Although poverty continues all over the world, and child slavery-- child soldiering-- and sexual anarchy runs rampant, good things are also happening. Although the bad get worse, the good get better. In homes where the parents are devout believers in Christ, and poverty is not an issue, opportunities for children are greater than ever. Christian homes are wiser in their training than ever before, and the love exhibited by parents for their children has become more articulate and meaningful over the past two or three generations. Children are literate at younger ages when their parents read to them and teach actively. Home-schooled children can win spelling bees! Their health is bettered by immunizations and good diet. Their futures are full of hope. We must only take care not to flatter or try to create princesses and princes out of little children, leading them to be narcissistic and proud.

On the other end of the scale, where children are raised by one parent in a broken home, with poverty and no spiritual  or intellectual direction, truancy, drug abuse, early pregnancy and homicide of young males is crushing the life out of a large segment of the upcoming generation. We have a lot of work to do.

It is the church’s task to

*Receive children of all ethnic and social groups and abilities, the poor, Down’s syndrome, autistics, and those with other behavior problems. "Whoever receives one such child in My name receives Me...." Make them a priority. Churches grow when babies are a priority.
*Follow Jesus’ model of lowliness and simplicity .Become like a child yourself so as to enter the Kingdom of God.
*Bring the children to Jesus for salvation and blessing
*Keep children from stumbling. Be good role models and point out the pitfalls.
*Preach monogamous, life-long marriage. Counsel dysfunctional couples. Stay together as families. God hates divorce! Mal.2:16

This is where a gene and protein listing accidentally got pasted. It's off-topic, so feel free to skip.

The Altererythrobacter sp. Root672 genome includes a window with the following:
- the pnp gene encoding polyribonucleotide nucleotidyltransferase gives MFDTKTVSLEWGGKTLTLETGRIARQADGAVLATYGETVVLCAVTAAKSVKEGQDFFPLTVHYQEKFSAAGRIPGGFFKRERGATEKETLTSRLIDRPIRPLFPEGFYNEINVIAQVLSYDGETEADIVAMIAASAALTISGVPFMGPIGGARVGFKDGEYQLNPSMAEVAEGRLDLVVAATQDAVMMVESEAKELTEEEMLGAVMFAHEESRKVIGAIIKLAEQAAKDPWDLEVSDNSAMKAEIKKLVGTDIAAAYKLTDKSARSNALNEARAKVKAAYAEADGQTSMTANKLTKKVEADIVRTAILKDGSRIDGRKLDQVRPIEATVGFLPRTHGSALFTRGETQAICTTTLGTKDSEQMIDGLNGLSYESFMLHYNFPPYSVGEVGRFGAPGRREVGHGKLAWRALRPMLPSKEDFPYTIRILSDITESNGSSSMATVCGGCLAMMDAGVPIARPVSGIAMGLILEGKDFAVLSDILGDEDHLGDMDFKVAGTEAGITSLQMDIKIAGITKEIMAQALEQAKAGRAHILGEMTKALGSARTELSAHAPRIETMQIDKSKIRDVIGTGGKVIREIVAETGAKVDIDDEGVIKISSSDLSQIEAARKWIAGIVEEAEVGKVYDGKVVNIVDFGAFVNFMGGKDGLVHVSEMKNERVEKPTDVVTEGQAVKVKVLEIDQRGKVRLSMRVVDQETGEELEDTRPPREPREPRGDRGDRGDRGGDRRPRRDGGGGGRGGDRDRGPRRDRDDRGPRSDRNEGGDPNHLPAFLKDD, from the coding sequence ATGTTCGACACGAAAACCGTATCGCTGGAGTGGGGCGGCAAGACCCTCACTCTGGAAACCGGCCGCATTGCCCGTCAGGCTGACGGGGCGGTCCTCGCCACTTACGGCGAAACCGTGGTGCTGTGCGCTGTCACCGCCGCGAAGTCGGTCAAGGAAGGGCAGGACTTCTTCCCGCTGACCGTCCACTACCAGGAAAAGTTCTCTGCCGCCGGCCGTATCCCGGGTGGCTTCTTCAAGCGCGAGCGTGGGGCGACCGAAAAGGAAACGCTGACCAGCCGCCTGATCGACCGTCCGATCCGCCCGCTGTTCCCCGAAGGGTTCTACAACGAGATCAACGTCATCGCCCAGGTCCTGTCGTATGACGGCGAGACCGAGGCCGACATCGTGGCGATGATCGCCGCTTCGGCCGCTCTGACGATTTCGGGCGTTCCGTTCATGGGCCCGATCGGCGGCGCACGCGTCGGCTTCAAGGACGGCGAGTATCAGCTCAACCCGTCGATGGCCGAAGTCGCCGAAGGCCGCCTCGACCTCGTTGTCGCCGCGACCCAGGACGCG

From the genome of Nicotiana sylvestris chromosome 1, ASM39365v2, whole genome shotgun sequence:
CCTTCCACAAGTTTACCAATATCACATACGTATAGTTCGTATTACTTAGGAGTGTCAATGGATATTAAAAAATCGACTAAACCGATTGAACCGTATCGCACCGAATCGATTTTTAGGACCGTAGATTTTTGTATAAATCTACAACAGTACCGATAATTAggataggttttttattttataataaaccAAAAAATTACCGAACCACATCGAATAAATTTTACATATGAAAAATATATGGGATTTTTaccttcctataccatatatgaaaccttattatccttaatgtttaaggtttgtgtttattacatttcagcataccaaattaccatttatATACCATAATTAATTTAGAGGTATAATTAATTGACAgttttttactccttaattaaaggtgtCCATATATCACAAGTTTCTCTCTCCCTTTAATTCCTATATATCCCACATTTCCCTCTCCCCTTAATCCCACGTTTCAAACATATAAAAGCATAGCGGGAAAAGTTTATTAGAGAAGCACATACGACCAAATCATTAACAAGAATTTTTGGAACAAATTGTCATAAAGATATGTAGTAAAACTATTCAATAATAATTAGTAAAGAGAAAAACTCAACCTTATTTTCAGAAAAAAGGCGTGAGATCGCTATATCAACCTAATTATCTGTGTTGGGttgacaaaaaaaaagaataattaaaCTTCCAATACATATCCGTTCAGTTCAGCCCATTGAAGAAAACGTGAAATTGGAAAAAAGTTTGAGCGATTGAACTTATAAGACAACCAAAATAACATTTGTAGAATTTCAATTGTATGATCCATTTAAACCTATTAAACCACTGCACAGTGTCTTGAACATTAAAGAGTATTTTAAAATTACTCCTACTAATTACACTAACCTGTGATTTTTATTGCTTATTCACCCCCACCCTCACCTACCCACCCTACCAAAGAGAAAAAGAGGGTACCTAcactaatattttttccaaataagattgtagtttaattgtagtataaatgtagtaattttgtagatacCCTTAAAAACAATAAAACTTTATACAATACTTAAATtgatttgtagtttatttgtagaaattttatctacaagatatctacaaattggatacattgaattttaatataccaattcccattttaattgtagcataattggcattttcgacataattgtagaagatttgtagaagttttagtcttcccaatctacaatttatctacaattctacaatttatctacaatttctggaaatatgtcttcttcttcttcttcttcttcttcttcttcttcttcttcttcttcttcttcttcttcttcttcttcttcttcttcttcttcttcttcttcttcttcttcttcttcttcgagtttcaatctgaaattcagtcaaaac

PS “Too Small to Ignore.” by W. Stafford. Waterbrook Press, 2007. is by a child of missionaries and is a plea for the love and care of children. It recounts his own suffering of abuse in an African mission school as a child.

PPS. Jesus said we must receive Him and the Kingdom of God as little children.

My Sunday class, a group of about forty,  had a lot of grad students. One Sunday a young mother brought her child because there was no Sunday School for kids that day.
I was teaching I Tim. 1:10  “…contrary to sound doctrine.” I said that the word “sound” is the Greek word from which we get “hygiene”, or health, so the text could be read as “contrary to healthy doctrine.” Could anyone think of a healthy doctrine? There was a thoughtful silence.
The seven-year-old girl put up her hand: “Healthy doctrine is when you stay home on Sunday and rest.”  The room exploded.

Later I asked her mother how a seven-year-old could clearly see what no adult in the room could think of. She said her children's minds are uncluttered with details, arguments and contradictions. They see things simply--and in their case, spiritually as well.
That is how we must come to the Kingdom. Put aside doubts, politics, evolution, guilt, poor role models,  bad preaching, church hypocrisy, and accept Jesus as Lord.
          .